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Doorstep lender sees decline in defaulters

newsProvident Financial, the doorstep lending specialist, said that its profits have risen by 12% after more people repaid their loans on time.

The group has also benefitted from an increased demand for credit cards, with its Vanquis Bank operation seeing delinquency rates drop significantly.

Provident Financial provides small doorstep loans for individuals who may find it difficult to get credit from a mainstream lender. Whilst these types of lenders have been slammed in the past for not adequately checking the finances of who they lend to, Provident says it has been carefully checking applications before agreeing to provide a loan.

The group which is based in Bradford and have 2.5 million customers has announced that its pre-tax profits reached £162.1 million in 2011, despite seeing the amount it receives in charges reduced because of better payment records from customers. This figure is a 12.2% increase compared to the profits announced 12 months earlier.

Vanquis Bank, its credit card arm, said it is receiving in excess of 1.5 million applications per year, which led to an increase in its customer base of 27% in 2011, taking the total number of cardholders to 691,000. This was by far the best performing part of the operation, with profits climbing by two thirds and soaring to £44.2 million. Delinquency and default rates amongst Vanquis Bank customers has reached what has been described as ‘an all-time low,’ whilst the business has just started accepting deposits from those who want to put some money aside.

The doorstep lending part of the business did not fare as well, with its total number of customers falling to 1.8 million, down by 1.9%, after it admitted that it had tightened up its lending criteria. Provident’s typical clientele include those who are paid either hourly or weekly, or those in receipt of benefits. But the group said that its focus has been on only offering finance to those who can clearly afford the repayments, a strategy which has clearly paid off, given the drop in default rates. It also said that it was concentrating on providing further services to those who had already demonstrated a good payment record.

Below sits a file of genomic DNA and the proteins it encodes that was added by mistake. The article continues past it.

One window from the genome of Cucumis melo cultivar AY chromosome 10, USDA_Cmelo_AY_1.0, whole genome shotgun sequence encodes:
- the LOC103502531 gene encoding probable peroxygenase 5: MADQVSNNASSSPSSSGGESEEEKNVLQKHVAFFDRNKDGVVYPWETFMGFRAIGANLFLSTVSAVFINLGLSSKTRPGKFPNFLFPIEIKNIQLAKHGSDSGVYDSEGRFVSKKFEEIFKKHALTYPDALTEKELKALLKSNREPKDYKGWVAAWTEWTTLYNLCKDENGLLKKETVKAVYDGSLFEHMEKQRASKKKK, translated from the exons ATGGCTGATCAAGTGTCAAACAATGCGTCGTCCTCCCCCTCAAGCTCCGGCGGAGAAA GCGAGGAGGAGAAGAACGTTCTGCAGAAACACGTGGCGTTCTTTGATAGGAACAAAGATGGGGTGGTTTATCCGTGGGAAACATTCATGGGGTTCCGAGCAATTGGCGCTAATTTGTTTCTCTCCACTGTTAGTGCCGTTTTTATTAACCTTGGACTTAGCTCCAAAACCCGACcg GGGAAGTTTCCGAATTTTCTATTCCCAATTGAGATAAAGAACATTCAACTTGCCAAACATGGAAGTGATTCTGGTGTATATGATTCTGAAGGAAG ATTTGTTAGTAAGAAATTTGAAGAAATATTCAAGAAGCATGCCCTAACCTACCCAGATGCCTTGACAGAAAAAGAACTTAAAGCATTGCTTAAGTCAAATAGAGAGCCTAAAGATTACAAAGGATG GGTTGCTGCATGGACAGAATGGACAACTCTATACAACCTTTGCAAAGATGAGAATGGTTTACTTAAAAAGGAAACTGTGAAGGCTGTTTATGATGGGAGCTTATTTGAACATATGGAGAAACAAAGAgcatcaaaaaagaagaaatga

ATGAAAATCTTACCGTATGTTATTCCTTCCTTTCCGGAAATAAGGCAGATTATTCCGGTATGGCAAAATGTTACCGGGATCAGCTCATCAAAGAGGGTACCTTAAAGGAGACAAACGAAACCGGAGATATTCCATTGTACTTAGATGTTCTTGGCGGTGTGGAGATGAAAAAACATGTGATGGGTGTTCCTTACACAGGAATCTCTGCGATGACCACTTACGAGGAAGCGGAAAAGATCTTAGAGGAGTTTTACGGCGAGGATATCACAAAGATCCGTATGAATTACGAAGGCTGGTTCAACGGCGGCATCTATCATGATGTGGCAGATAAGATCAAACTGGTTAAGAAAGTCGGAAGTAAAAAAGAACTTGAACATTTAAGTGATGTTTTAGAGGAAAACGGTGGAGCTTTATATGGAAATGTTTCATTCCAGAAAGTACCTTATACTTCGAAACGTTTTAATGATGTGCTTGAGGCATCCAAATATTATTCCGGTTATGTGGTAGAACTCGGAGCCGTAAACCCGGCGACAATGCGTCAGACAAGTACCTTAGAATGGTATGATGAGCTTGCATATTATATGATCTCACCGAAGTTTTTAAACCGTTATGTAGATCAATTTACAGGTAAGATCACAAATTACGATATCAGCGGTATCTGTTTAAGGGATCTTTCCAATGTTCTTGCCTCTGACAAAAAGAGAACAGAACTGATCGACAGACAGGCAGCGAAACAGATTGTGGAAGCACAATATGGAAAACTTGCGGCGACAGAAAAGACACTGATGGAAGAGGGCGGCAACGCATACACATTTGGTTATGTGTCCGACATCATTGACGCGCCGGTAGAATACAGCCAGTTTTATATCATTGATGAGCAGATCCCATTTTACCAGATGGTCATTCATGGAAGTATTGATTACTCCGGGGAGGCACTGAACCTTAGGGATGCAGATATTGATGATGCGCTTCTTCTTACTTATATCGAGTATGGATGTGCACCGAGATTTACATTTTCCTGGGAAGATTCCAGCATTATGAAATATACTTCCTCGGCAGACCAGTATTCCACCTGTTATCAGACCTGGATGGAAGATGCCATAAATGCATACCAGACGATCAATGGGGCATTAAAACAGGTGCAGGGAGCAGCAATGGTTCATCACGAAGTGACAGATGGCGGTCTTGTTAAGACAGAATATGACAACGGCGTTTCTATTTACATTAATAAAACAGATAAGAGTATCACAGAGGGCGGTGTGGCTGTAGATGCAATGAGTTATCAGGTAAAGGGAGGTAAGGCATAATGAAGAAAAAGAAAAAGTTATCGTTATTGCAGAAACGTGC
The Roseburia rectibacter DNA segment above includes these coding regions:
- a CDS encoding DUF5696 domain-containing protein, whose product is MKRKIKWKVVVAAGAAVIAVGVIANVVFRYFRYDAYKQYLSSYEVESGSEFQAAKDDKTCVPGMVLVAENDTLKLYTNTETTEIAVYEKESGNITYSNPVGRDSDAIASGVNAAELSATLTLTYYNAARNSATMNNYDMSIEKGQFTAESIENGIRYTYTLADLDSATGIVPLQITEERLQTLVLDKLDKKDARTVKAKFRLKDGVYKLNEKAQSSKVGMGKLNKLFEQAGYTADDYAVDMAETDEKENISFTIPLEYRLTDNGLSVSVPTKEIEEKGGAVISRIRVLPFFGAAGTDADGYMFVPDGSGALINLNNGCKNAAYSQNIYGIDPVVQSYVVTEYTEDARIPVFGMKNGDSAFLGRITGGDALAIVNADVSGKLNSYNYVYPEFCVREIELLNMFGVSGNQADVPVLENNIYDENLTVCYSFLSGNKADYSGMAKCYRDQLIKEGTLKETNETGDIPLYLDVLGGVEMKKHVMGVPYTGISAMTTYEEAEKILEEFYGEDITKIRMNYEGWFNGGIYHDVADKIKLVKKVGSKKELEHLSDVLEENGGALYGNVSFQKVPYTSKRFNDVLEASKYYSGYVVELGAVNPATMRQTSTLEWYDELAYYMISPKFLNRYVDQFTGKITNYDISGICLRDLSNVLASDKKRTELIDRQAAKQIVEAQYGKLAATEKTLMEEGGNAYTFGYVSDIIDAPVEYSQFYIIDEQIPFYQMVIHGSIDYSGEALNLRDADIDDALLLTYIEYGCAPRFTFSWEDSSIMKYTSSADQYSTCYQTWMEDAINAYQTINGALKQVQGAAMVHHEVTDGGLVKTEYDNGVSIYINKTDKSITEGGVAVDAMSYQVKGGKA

But despite its tightened lending criteria and tough approach on defaults, Provident has said that it expects to see the amount of arrears increasing during 2012, primarily because of the impact of UK unemployment reaching three million.

The chief executive of Provident, Peter Crook, said that ‘close attention to credit quality’ had been the ‘foundation’ of the group’s success, but he insisted that even though the next twelve months were likely to be tough, ‘tight credit standards’ would remain.

He added that operations in 2012 had been profitable so far, with ‘robust collections’ and a ‘strong start’ for the banking arm.

Elsewhere in the home credit industry, Norton Finance has been snapped up by Midlands-based S&U, a motor finance provider and doorstep lender, for an undisclosed amount. Norton is a family based firm which currently employs around 250 staff. Its last accounts lodged for the year ending April 2011 revealed sales of £11.1 million and a net profit of £523,000. With the sale of the home credit operation, S&U said that the acquisition would help to immediately boost profits. S&U also said that the move would mean expanding its customer base and providing it with a market presence in the Yorkshire area.

S&U is expected to continue to make acquisitions after it recently announced during a trading update that its banking affairs meant that it had ‘significant fire power,’ with the ability to engage in further bids.

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